The Biden administration announced Thursday that it is working with infant formula manufacturers to get more formula on shelves as quickly and safely as possible, following a call with major American retailers and manufacturers.
Infant formula has been in short supply for months, owing to pandemic-related supply chain issues. However, the shortage has reached crisis levels since four children became ill — and two died — after suspected bacterial contamination of formula originating from Abbot Nutrition’s formula plant in Sturgis, Michigan. The plant was shutdown amid an ongoing federal investigation, and the squeeze on the market has led to empty shelves across the country.
Within the last few weeks, many of the nation’s largest pharmacy and retail chains, including CVS, Walgreens, Target and Walmart, have instituted restrictions on how many formula items customers may purchase.
“The steps the president took today are an acknowledgement and a recognition that more needs to be done, that we do not want parents, mothers, families out there to be stressed and worried about feeding their babies,” White House press secretary Jen Psaki told reporters on Thursday. “We’re going to cut every element of red tape we can cut, we’re going to work with manufacturers, we’re going to import more to expedite this as quickly as possible.”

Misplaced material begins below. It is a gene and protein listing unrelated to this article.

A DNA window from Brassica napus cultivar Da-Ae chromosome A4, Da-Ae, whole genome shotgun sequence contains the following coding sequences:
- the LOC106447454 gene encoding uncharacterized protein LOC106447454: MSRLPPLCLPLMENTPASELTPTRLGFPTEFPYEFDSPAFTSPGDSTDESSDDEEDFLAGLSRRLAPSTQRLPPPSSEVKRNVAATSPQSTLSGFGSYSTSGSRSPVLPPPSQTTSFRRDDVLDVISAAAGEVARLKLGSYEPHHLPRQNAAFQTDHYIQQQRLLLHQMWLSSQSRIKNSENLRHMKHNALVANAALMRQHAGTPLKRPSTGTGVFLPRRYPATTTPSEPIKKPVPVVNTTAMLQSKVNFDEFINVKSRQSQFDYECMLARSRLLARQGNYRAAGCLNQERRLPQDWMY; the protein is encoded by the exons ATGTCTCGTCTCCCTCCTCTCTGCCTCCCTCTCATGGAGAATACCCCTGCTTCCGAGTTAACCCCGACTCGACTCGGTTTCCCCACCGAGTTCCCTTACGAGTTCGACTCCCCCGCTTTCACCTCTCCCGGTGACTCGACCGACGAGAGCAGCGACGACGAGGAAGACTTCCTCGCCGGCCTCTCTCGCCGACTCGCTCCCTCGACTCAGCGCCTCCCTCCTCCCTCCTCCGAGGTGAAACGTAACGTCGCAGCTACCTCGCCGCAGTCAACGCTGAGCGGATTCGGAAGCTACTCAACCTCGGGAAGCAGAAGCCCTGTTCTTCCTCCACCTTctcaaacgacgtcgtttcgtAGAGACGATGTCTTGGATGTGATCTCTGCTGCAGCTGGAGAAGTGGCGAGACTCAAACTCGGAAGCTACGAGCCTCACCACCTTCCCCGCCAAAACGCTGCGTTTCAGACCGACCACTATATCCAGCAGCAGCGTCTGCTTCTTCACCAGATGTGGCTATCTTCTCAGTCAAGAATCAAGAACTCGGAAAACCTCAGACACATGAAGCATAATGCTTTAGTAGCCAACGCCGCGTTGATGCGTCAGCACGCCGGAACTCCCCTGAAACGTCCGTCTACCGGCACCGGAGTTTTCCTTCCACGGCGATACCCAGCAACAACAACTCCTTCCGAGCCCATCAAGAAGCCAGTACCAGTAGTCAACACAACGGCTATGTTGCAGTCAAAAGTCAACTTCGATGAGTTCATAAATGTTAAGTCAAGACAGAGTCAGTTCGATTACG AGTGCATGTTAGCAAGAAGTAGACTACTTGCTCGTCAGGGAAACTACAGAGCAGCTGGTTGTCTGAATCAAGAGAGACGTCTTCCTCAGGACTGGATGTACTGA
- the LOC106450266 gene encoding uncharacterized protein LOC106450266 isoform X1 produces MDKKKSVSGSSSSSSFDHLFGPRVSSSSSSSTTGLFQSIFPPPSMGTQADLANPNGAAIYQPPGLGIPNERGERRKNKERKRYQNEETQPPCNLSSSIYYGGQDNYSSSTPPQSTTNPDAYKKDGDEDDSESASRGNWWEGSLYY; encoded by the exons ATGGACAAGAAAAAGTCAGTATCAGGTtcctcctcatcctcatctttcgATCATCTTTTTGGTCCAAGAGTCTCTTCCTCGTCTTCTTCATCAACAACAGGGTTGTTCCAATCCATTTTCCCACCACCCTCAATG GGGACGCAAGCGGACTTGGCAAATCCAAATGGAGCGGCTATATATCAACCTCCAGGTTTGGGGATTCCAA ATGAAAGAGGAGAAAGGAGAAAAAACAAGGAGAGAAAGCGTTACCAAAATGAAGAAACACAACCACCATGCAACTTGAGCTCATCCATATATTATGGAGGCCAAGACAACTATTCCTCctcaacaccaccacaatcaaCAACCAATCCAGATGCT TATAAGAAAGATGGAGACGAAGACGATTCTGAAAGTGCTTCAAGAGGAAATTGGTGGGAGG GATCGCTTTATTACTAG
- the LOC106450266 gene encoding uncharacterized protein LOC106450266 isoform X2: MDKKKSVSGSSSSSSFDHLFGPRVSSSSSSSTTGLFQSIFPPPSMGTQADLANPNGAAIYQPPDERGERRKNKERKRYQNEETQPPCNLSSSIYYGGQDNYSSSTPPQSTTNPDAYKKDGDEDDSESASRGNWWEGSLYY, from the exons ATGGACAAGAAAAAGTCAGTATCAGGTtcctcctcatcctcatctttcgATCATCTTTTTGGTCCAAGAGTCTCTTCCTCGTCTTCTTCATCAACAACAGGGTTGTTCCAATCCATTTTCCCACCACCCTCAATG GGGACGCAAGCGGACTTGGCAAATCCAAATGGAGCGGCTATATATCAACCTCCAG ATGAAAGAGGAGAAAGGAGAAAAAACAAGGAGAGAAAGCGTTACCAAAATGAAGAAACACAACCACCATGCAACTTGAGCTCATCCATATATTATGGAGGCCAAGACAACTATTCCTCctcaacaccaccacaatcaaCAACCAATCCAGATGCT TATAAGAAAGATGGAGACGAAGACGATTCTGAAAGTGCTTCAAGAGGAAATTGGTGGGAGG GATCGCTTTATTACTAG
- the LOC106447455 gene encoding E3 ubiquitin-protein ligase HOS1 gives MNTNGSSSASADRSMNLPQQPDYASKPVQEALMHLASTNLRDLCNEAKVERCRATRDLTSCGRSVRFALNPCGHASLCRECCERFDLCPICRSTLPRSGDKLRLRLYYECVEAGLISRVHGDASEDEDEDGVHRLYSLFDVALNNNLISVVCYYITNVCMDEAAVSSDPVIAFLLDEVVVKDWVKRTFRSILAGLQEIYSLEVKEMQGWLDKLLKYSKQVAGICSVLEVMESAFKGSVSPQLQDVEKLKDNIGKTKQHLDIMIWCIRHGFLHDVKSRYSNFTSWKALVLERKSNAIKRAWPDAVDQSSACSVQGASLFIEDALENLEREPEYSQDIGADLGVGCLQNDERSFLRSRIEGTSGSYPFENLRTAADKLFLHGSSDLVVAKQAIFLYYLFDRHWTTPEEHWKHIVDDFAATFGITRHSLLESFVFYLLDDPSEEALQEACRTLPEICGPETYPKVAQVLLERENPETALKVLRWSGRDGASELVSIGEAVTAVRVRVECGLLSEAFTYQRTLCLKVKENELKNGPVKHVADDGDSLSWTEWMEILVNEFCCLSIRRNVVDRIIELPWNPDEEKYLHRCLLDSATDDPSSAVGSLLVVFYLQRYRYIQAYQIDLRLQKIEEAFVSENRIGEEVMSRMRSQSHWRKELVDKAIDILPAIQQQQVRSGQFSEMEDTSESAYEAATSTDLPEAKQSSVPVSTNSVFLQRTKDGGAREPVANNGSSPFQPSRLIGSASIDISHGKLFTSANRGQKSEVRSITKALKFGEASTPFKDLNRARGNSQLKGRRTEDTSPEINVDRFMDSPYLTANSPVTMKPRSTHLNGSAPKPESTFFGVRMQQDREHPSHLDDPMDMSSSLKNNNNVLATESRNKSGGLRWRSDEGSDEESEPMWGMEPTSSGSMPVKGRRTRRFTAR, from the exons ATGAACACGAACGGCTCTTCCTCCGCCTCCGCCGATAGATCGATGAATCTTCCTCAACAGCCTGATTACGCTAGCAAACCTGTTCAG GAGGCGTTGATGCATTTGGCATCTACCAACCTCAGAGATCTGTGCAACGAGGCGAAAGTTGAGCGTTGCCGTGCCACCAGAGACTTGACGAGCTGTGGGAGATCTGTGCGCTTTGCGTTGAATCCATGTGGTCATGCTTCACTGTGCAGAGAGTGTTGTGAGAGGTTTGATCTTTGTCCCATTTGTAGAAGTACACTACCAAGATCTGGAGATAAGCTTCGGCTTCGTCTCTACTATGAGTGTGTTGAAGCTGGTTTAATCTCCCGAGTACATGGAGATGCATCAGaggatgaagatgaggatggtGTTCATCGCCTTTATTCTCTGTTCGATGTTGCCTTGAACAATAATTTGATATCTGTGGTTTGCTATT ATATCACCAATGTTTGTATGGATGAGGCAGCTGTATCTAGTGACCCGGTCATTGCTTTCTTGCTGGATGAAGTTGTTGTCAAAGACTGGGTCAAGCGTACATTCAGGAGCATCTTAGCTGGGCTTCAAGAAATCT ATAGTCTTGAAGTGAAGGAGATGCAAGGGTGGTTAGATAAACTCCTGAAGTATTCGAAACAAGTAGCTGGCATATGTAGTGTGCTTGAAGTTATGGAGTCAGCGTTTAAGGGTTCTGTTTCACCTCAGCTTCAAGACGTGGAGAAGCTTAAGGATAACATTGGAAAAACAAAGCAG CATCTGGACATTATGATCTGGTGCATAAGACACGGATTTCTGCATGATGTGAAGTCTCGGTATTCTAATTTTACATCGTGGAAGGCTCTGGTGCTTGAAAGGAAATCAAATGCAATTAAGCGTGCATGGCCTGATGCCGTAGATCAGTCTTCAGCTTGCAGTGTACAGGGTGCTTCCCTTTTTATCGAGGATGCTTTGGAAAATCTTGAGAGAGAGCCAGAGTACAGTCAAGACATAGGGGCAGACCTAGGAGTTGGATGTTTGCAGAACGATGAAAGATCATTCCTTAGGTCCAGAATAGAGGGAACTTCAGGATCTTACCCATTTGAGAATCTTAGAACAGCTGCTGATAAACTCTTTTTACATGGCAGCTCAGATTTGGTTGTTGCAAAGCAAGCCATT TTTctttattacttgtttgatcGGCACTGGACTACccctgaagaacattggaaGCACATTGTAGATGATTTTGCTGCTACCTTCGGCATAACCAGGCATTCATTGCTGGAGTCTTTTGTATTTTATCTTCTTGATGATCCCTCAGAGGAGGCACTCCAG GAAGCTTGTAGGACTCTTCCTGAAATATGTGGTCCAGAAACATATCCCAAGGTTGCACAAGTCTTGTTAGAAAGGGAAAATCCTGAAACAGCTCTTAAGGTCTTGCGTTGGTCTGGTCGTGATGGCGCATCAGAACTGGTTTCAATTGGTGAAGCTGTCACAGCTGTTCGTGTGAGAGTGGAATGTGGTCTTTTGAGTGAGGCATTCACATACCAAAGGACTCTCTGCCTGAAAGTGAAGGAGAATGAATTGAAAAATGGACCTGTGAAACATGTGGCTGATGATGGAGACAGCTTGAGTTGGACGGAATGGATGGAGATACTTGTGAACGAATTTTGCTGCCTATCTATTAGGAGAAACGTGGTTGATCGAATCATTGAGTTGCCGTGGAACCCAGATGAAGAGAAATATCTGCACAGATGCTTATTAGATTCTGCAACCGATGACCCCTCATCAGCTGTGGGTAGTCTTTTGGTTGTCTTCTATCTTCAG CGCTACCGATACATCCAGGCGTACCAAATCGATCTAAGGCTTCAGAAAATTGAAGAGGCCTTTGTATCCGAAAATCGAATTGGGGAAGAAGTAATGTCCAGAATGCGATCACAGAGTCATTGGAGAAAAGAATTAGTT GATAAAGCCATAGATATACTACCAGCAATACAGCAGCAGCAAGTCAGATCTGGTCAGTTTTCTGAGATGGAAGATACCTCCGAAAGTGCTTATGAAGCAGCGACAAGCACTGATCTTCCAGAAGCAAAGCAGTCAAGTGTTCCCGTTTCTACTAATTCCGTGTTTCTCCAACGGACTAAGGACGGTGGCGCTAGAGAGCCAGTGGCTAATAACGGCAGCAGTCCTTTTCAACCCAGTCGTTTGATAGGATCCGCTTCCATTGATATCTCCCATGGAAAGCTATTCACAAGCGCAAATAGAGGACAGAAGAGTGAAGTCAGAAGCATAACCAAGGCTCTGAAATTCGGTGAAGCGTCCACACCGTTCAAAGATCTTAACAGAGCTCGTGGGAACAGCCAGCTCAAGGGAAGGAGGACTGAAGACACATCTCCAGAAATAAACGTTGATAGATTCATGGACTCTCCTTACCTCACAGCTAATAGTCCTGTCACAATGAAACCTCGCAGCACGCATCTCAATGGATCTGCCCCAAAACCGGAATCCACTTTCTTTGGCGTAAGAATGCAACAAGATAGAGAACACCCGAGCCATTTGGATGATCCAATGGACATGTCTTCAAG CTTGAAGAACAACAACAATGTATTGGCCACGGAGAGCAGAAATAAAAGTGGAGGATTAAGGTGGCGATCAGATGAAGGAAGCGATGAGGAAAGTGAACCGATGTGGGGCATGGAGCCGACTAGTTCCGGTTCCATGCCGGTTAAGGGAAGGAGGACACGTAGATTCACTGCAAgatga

Among its announced actions, the White House said that it is working to make it easier for families using WIC benefits — also known as the federal Special Supplemental Nutriton Program for Women, Infants, and Children — to obtain formula. Families using WIC benefits make up about half of all infant formula purchases nationwide, though they’re generally limited to a relatively narrow variety of formula products. The U.S. Department of Agriculture is urging states to allow WIC families to use their benefits on a wider band of products to allow for purchases of different sizes or formula varieties.
Biden is also asking the Federal Trade Commission prosecute price gouging by retailers that have marked up formula prices, as well as online resellers who are scalping formula at jacked up prices, which drives scarcity. The Department of Justice is working with state attorneys general to monitor and address price gouging, and to pay attention to predatory behavior in the market.
The administration also said that it plans to announce new steps to increase the supply of infant formula imports from trading partners in Mexico, Chile, Ireland and the Netherlands.
“What we are seeing, which is an enormous problem, is hoarding. People hoarding because they’re fearful…and people hoarding because they are trying to profit off of fearful parents,” Psaki said.
Officials have seen increased formula productivity in the last four weeks, and in the four weeks leading up to the recall, Psaki said. But even amid ramped-up manufacturing, it seems that delays must be accounted for by worried parents. According to the Associated Press, Abbot claimed that its shuttered plant could be running within two weeks of FDA approval. It would then take six to eight weeks for that formula to hit shelves.
In the meantime, experts and officials are urging that parents refrain from mixing their own formulas, and call their family doctor or pediatrician if they need help finding formula.